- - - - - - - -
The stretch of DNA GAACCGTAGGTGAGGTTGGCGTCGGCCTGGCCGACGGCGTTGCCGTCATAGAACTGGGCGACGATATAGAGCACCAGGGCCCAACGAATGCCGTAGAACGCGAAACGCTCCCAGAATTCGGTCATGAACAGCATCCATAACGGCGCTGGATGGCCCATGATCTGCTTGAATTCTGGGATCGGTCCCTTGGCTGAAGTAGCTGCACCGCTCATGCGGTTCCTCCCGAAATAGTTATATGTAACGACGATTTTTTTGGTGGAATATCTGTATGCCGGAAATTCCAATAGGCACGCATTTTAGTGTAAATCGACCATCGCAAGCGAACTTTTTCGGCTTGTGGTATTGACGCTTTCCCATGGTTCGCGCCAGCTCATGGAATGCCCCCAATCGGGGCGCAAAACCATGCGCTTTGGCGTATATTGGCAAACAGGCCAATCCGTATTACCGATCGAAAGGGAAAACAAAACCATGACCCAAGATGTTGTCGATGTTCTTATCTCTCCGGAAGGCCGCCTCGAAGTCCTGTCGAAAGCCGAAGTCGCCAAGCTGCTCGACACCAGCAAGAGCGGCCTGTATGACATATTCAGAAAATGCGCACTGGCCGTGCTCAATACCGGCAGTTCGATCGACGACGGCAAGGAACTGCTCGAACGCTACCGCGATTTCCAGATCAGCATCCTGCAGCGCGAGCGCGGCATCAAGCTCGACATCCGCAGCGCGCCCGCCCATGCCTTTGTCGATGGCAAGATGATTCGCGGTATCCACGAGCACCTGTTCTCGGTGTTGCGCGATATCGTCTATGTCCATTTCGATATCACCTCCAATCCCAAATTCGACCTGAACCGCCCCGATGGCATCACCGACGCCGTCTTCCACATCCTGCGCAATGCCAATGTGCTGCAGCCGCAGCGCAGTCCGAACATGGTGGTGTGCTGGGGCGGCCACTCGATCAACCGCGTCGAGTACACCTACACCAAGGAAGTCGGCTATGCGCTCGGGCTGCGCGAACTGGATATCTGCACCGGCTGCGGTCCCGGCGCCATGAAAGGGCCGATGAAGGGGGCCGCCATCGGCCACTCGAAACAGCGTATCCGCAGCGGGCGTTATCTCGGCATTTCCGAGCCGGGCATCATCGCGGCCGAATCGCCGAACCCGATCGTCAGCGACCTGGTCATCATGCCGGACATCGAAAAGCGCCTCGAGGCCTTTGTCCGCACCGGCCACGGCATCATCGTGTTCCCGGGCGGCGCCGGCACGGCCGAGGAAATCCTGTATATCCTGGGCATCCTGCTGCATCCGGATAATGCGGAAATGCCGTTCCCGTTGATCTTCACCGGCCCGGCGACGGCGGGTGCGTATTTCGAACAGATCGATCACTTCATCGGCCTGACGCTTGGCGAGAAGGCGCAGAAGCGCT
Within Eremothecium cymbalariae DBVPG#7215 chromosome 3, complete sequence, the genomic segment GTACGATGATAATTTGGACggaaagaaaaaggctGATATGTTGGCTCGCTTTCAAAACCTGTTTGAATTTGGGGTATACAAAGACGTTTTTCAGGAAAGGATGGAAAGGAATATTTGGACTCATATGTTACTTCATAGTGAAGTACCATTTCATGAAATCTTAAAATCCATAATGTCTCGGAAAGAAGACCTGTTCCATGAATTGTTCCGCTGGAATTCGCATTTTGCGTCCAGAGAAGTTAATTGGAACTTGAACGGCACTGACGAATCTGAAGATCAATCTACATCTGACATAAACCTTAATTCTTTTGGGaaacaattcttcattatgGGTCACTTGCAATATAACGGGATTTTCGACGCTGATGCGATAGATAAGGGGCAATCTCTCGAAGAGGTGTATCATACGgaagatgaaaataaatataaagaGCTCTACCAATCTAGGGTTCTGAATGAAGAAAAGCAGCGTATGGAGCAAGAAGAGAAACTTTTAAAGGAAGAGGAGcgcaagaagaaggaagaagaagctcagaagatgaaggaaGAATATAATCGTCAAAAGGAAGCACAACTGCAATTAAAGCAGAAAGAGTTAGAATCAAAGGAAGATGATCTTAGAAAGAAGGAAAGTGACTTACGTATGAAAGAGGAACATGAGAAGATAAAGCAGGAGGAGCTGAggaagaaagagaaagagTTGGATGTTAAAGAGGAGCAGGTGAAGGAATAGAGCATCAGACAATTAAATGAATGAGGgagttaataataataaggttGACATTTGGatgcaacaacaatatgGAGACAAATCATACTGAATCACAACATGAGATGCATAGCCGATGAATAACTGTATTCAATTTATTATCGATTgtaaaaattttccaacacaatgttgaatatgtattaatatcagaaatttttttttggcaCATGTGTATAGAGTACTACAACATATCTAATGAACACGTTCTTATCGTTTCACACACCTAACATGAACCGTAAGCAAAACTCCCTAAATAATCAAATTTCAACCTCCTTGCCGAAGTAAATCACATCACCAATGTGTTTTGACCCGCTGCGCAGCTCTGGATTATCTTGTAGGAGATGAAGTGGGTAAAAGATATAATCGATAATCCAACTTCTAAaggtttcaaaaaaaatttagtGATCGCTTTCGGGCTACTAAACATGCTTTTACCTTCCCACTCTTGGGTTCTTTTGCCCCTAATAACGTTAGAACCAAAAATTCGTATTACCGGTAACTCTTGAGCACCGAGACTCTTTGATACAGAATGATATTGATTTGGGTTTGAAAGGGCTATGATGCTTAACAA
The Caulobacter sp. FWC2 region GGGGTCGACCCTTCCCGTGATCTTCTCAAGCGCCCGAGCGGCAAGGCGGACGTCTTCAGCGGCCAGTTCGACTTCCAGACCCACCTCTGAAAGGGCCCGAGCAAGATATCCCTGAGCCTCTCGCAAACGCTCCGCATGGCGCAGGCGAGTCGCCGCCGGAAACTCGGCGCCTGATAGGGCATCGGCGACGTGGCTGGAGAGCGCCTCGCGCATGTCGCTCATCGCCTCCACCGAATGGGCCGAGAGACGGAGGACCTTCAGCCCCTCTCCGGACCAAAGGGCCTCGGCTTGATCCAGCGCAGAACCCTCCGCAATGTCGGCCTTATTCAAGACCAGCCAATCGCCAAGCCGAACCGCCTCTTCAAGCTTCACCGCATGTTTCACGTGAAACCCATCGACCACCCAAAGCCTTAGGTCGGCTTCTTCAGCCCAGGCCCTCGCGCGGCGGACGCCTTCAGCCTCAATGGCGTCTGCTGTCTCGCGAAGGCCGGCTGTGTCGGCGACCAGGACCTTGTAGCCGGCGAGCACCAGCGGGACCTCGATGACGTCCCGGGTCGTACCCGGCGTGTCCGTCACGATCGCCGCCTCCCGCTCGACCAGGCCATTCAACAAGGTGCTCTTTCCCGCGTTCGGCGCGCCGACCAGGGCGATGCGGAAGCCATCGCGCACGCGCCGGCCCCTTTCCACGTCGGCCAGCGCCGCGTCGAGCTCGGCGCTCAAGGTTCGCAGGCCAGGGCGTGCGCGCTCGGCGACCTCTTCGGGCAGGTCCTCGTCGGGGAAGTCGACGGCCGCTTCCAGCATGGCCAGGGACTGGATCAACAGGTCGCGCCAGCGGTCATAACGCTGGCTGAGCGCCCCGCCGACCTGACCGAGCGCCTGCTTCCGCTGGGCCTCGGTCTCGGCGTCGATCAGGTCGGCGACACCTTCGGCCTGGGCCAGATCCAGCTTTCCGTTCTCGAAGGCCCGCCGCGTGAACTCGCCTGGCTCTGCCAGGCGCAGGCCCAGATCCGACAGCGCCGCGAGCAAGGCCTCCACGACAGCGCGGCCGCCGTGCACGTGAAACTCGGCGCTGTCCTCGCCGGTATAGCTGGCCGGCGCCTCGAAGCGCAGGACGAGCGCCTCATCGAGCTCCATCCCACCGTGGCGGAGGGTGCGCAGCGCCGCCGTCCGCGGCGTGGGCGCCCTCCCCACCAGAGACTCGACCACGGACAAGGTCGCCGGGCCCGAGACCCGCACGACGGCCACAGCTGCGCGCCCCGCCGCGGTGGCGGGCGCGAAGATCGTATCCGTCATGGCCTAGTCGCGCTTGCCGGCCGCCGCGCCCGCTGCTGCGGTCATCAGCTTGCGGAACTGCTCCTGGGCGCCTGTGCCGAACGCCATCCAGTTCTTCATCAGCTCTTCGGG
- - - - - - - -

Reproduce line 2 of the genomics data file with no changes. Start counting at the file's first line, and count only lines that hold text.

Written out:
Within Eremothecium cymbalariae DBVPG#7215 chromosome 3, complete sequence, the genomic segment GTACGATGATAATTTGGACggaaagaaaaaggctGATATGTTGGCTCGCTTTCAAAACCTGTTTGAATTTGGGGTATACAAAGACGTTTTTCAGGAAAGGATGGAAAGGAATATTTGGACTCATATGTTACTTCATAGTGAAGTACCATTTCATGAAATCTTAAAATCCATAATGTCTCGGAAAGAAGACCTGTTCCATGAATTGTTCCGCTGGAATTCGCATTTTGCGTCCAGAGAAGTTAATTGGAACTTGAACGGCACTGACGAATCTGAAGATCAATCTACATCTGACATAAACCTTAATTCTTTTGGGaaacaattcttcattatgGGTCACTTGCAATATAACGGGATTTTCGACGCTGATGCGATAGATAAGGGGCAATCTCTCGAAGAGGTGTATCATACGgaagatgaaaataaatataaagaGCTCTACCAATCTAGGGTTCTGAATGAAGAAAAGCAGCGTATGGAGCAAGAAGAGAAACTTTTAAAGGAAGAGGAGcgcaagaagaaggaagaagaagctcagaagatgaaggaaGAATATAATCGTCAAAAGGAAGCACAACTGCAATTAAAGCAGAAAGAGTTAGAATCAAAGGAAGATGATCTTAGAAAGAAGGAAAGTGACTTACGTATGAAAGAGGAACATGAGAAGATAAAGCAGGAGGAGCTGAggaagaaagagaaagagTTGGATGTTAAAGAGGAGCAGGTGAAGGAATAGAGCATCAGACAATTAAATGAATGAGGgagttaataataataaggttGACATTTGGatgcaacaacaatatgGAGACAAATCATACTGAATCACAACATGAGATGCATAGCCGATGAATAACTGTATTCAATTTATTATCGATTgtaaaaattttccaacacaatgttgaatatgtattaatatcagaaatttttttttggcaCATGTGTATAGAGTACTACAACATATCTAATGAACACGTTCTTATCGTTTCACACACCTAACATGAACCGTAAGCAAAACTCCCTAAATAATCAAATTTCAACCTCCTTGCCGAAGTAAATCACATCACCAATGTGTTTTGACCCGCTGCGCAGCTCTGGATTATCTTGTAGGAGATGAAGTGGGTAAAAGATATAATCGATAATCCAACTTCTAAaggtttcaaaaaaaatttagtGATCGCTTTCGGGCTACTAAACATGCTTTTACCTTCCCACTCTTGGGTTCTTTTGCCCCTAATAACGTTAGAACCAAAAATTCGTATTACCGGTAACTCTTGAGCACCGAGACTCTTTGATACAGAATGATATTGATTTGGGTTTGAAAGGGCTATGATGCTTAACAA